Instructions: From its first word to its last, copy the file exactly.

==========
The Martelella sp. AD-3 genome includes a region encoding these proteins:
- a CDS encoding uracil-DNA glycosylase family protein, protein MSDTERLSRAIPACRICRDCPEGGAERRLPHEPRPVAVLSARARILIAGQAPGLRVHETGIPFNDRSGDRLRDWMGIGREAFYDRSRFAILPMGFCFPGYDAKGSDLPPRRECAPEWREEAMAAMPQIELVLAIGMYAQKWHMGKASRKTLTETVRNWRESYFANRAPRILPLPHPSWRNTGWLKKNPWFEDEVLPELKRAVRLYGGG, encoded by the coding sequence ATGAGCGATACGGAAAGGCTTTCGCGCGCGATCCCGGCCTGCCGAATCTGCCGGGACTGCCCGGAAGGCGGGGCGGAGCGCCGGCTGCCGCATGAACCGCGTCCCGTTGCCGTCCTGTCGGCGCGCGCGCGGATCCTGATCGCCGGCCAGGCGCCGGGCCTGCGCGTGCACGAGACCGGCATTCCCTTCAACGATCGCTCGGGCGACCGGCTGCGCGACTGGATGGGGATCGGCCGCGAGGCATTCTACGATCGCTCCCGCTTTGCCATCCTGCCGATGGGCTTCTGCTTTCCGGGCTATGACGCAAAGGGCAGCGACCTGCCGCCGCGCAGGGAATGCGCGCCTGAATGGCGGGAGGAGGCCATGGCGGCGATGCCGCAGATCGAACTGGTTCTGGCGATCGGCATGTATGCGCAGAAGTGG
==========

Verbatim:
The Martelella sp. AD-3 genome includes a region encoding these proteins:
- a CDS encoding uracil-DNA glycosylase family protein, protein MSDTERLSRAIPACRICRDCPEGGAERRLPHEPRPVAVLSARARILIAGQAPGLRVHETGIPFNDRSGDRLRDWMGIGREAFYDRSRFAILPMGFCFPGYDAKGSDLPPRRECAPEWREEAMAAMPQIELVLAIGMYAQKWHMGKASRKTLTETVRNWRESYFANRAPRILPLPHPSWRNTGWLKKNPWFEDEVLPELKRAVRLYGGG, encoded by the coding sequence ATGAGCGATACGGAAAGGCTTTCGCGCGCGATCCCGGCCTGCCGAATCTGCCGGGACTGCCCGGAAGGCGGGGCGGAGCGCCGGCTGCCGCATGAACCGCGTCCCGTTGCCGTCCTGTCGGCGCGCGCGCGGATCCTGATCGCCGGCCAGGCGCCGGGCCTGCGCGTGCACGAGACCGGCATTCCCTTCAACGATCGCTCGGGCGACCGGCTGCGCGACTGGATGGGGATCGGCCGCGAGGCATTCTACGATCGCTCCCGCTTTGCCATCCTGCCGATGGGCTTCTGCTTTCCGGGCTATGACGCAAAGGGCAGCGACCTGCCGCCGCGCAGGGAATGCGCGCCTGAATGGCGGGAGGAGGCCATGGCGGCGATGCCGCAGATCGAACTGGTTCTGGCGATCGGCATGTATGCGCAGAAGTGG